The legal clearance status is granted by the surrogate’s and intended parents’ legal team once all necessary documentation has been fully executed. It is required by the agency before the surrogate and intended parents can have direct communication, and prior to the surrogate starting medical treatment.
An escrow account is set up to ensure funds are properly dispersed at the correct time. In a surrogacy arrangement, money is put into the account at the beginning of the process by the intended parent so that the escrow agent can ensure payment to the surrogate as specified by their direct agreement. It is required in order to make the payments to the surrogate.
Egg Donor Direct Agreement
The direct agreement is the contract between you and your egg donor. This agreement will lay out all the terms and stipulations regarding your match. It is called the Direct Agreement because it is the only document in the process that is directly between the Intended Parents and Donor.
Anonymous Signature Page
Because you and the donor need to sign the Direct Agreement and anonymity needs to be maintained, both parties are asked to sign the anonymous signature page. You and the donor will receive a copy of this page for your files. You will sign as “Intended Parent” and the donor will sign as “Egg Donor.”
Gestational Surrogacy Agreement (GSA)
The GSA is the contract between you and the surrogate. Much like the Direct Agreement it will outline all the terms and specific information regarding your match. It also referred to as the Direct Agreement as it is one of the only document in the process that us directly between the Intended Parents and the Gestational Carrier.
The parentage process happens after confirmation of pregnancy and will be handled by your in-state attorney. The process consists of drafting and obtaining signatures on all the documents required to assign you as the child’s legal parents and guardians. It is also the process in which the surrogate is relieved of all legal responsibilities to the child. The documents required for this process differ between states.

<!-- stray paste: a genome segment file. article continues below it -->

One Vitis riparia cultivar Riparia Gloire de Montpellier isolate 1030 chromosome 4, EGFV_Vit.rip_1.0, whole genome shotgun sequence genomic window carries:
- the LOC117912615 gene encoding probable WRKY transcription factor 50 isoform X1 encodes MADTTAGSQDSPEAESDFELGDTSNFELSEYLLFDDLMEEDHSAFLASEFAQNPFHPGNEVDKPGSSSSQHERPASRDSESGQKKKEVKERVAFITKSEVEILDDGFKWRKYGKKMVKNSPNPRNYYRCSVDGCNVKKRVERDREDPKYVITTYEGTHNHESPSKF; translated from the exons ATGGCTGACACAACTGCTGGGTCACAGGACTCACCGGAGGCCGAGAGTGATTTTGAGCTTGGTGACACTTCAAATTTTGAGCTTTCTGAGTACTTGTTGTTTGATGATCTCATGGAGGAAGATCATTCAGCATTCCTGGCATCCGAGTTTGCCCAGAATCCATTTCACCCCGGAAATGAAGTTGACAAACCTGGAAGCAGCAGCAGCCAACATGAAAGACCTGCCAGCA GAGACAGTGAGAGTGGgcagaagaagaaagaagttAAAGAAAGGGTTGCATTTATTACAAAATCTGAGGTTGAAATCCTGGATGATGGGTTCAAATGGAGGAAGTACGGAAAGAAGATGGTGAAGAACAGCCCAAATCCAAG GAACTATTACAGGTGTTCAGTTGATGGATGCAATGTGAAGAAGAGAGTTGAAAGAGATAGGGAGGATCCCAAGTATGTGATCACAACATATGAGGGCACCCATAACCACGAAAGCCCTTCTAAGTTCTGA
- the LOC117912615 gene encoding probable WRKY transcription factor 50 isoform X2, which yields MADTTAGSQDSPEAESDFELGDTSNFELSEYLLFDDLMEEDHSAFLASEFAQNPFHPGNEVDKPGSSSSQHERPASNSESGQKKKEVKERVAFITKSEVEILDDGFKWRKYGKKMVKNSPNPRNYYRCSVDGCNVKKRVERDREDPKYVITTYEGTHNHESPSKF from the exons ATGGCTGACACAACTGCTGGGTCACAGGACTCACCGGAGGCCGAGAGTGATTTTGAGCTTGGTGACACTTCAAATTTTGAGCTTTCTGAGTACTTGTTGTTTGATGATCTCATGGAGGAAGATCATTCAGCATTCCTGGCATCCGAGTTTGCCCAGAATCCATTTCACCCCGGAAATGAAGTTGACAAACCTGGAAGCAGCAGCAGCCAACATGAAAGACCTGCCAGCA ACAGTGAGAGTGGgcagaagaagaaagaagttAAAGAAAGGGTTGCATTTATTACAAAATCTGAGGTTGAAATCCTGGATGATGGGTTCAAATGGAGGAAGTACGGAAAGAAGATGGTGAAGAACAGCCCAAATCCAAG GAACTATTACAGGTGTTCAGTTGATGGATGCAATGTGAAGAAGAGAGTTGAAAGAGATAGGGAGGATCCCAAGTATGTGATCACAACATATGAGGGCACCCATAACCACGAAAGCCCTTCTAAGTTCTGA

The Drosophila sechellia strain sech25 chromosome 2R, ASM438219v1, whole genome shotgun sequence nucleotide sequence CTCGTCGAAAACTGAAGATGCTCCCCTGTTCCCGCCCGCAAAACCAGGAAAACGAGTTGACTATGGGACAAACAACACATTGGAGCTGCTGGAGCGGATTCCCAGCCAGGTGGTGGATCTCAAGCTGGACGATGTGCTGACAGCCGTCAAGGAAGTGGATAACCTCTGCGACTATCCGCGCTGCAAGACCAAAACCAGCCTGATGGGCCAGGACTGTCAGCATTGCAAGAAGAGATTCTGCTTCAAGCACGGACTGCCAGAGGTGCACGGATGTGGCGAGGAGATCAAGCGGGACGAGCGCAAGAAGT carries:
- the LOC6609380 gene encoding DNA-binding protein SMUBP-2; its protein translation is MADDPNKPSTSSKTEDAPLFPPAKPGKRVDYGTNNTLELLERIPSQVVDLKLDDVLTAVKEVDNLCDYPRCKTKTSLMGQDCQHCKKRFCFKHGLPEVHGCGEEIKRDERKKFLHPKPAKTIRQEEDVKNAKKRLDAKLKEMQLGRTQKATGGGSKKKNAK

Pre-Birth Order (PBO)
The Pre-Birth Order is an example of a parentage document. It is a legal document assigning you as the legal parent of your child and not the surrogate. You may or may not need a PBO depending on the state in which your surrogate will deliver. If your match requires a PBO the process usually begins at around 15-18 weeks of gestation. Once the PBO is complete our legal team will ensure the hospital has the Order prior to the birth, but you will also take a copy with you at the time of delivery.
Some states require a Post-Birth Order as a part of the parentage process. A Post-Birth Order is a document assigning you as the legal parents of your child. The Post-Birth Order will be drafted and ready for signature prior to the birth of your child and will be signed by the judge within a few days after your child’s birth.
Healthcare Power of Attorney
A health care power of attorney is a document in which you designate someone to be your representative, or agent, in the event that you are unable to make or communicate decisions about aspects of your healthcare. All states have statutes that authorize the form, scope, and requirements of this document.
Second Parent Adoption
Illinois, along with several other states, has laws that explicitly allow same-sex couples to adopt. Second-parent adoption occurs when the biological or legal parent of a child is in a relationship with another adult who wants to share parental rights and responsibilities. In contrast to a co-parent adoption (defined above), one of the parents shares a biological or legal relationship with the child. The biological or legal parent consents to relinquish sole custody of the child so that his/her partner can become a second, legal parent. Second-parent adoptions give the child two (2) legal guardians. The adoption protects both parents by giving each of them legally recognized parental status. If the couple were to later dissolve their adult relationship, each parent would be equally entitled to custody, which a court would determine based on the best interests of the child, without giving an automatic advantage or preference to either parent.